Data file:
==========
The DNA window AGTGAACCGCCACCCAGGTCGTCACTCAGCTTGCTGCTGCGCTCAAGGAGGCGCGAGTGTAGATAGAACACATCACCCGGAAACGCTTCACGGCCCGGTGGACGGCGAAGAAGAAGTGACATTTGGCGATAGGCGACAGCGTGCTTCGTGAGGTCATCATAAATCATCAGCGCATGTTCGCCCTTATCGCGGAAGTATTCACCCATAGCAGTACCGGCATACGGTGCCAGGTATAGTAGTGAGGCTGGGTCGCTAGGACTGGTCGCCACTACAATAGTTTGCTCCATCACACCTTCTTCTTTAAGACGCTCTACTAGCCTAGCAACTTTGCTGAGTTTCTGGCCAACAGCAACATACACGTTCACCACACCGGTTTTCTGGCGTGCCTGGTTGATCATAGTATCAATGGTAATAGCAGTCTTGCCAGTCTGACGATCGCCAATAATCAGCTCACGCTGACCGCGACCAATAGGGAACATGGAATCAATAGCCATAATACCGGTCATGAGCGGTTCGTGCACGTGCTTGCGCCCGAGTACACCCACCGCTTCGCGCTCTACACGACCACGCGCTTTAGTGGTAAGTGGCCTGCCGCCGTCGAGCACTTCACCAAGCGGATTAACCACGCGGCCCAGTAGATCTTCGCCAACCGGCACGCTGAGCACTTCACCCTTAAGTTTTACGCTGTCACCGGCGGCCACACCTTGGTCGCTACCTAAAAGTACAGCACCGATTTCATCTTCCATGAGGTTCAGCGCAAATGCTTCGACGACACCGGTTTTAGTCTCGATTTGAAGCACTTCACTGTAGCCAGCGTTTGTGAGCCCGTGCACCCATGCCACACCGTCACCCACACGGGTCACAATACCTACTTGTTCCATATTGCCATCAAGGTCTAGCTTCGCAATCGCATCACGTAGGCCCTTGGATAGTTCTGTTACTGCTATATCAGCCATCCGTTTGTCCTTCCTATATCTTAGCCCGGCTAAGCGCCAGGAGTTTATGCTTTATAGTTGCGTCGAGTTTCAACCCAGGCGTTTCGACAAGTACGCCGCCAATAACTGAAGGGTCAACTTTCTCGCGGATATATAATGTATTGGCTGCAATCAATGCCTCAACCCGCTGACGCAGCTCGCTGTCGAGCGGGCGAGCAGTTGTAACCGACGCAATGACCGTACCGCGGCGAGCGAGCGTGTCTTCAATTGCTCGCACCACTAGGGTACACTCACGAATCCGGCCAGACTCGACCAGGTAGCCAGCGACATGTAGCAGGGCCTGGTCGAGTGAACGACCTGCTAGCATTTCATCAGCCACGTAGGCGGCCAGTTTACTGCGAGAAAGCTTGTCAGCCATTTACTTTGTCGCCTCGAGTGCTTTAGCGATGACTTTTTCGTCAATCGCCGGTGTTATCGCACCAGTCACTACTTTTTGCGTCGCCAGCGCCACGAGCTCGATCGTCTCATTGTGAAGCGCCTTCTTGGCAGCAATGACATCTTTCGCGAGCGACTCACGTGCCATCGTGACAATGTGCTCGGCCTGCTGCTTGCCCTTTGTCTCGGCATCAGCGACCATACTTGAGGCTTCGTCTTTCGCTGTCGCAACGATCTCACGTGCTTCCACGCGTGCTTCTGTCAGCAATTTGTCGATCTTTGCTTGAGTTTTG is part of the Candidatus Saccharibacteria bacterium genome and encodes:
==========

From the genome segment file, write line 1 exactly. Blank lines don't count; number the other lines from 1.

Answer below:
The DNA window AGTGAACCGCCACCCAGGTCGTCACTCAGCTTGCTGCTGCGCTCAAGGAGGCGCGAGTGTAGATAGAACACATCACCCGGAAACGCTTCACGGCCCGGTGGACGGCGAAGAAGAAGTGACATTTGGCGATAGGCGACAGCGTGCTTCGTGAGGTCATCATAAATCATCAGCGCATGTTCGCCCTTATCGCGGAAGTATTCACCCATAGCAGTACCGGCATACGGTGCCAGGTATAGTAGTGAGGCTGGGTCGCTAGGACTGGTCGCCACTACAATAGTTTGCTCCATCACACCTTCTTCTTTAAGACGCTCTACTAGCCTAGCAACTTTGCTGAGTTTCTGGCCAACAGCAACATACACGTTCACCACACCGGTTTTCTGGCGTGCCTGGTTGATCATAGTATCAATGGTAATAGCAGTCTTGCCAGTCTGACGATCGCCAATAATCAGCTCACGCTGACCGCGACCAATAGGGAACATGGAATCAATAGCCATAATACCGGTCATGAGCGGTTCGTGCACGTGCTTGCGCCCGAGTACACCCACCGCTTCGCGCTCTACACGACCACGCGCTTTAGTGGTAAGTGGCCTGCCGCCGTCGAGCACTTCACCAAGCGGATTAACCACGCGGCCCAGTAGATCTTCGCCAACCGGCACGCTGAGCACTTCACCCTTAAGTTTTACGCTGTCACCGGCGGCCACACCTTGGTCGCTACCTAAAAGTACAGCACCGATTTCATCTTCCATGAGGTTCAGCGCAAATGCTTCGACGACACCGGTTTTAGTCTCGATTTGAAGCACTTCACTGTAGCCAGCGTTTGTGAGCCCGTGCACCCATGCCACACCGTCACCCACACGGGTCACAATACCTACTTGTTCCATATTGCCATCAAGGTCTAGCTTCGCAATCGCATCACGTAGGCCCTTGGATAGTTCTGTTACTGCTATATCAGCCATCCGTTTGTCCTTCCTATATCTTAGCCCGGCTAAGCGCCAGGAGTTTATGCTTTATAGTTGCGTCGAGTTTCAACCCAGGCGTTTCGACAAGTACGCCGCCAATAACTGAAGGGTCAACTTTCTCGCGGATATATAATGTATTGGCTGCAATCAATGCCTCAACCCGCTGACGCAGCTCGCTGTCGAGCGGGCGAGCAGTTGTAACCGACGCAATGACCGTACCGCGGCGAGCGAGCGTGTCTTCAATTGCTCGCACCACTAGGGTACACTCACGAATCCGGCCAGACTCGACCAGGTAGCCAGCGACATGTAGCAGGGCCTGGTCGAGTGAACGACCTGCTAGCATTTCATCAGCCACGTAGGCGGCCAGTTTACTGCGAGAAAGCTTGTCAGCCATTTACTTTGTCGCCTCGAGTGCTTTAGCGATGACTTTTTCGTCAATCGCCGGTGTTATCGCACCAGTCACTACTTTTTGCGTCGCCAGCGCCACGAGCTCGATCGTCTCATTGTGAAGCGCCTTCTTGGCAGCAATGACATCTTTCGCGAGCGACTCACGTGCCATCGTGACAATGTGCTCGGCCTGCTGCTTGCCCTTTGTCTCGGCATCAGCGACCATACTTGAGGCTTCGTCTTTCGCTGTCGCAACGATCTCACGTGCTTCCACGCGTGCTTCTGTCAGCAATTTGTCGATCTTTGCTTGAGTTTTG is part of the Candidatus Saccharibacteria bacterium genome and encodes: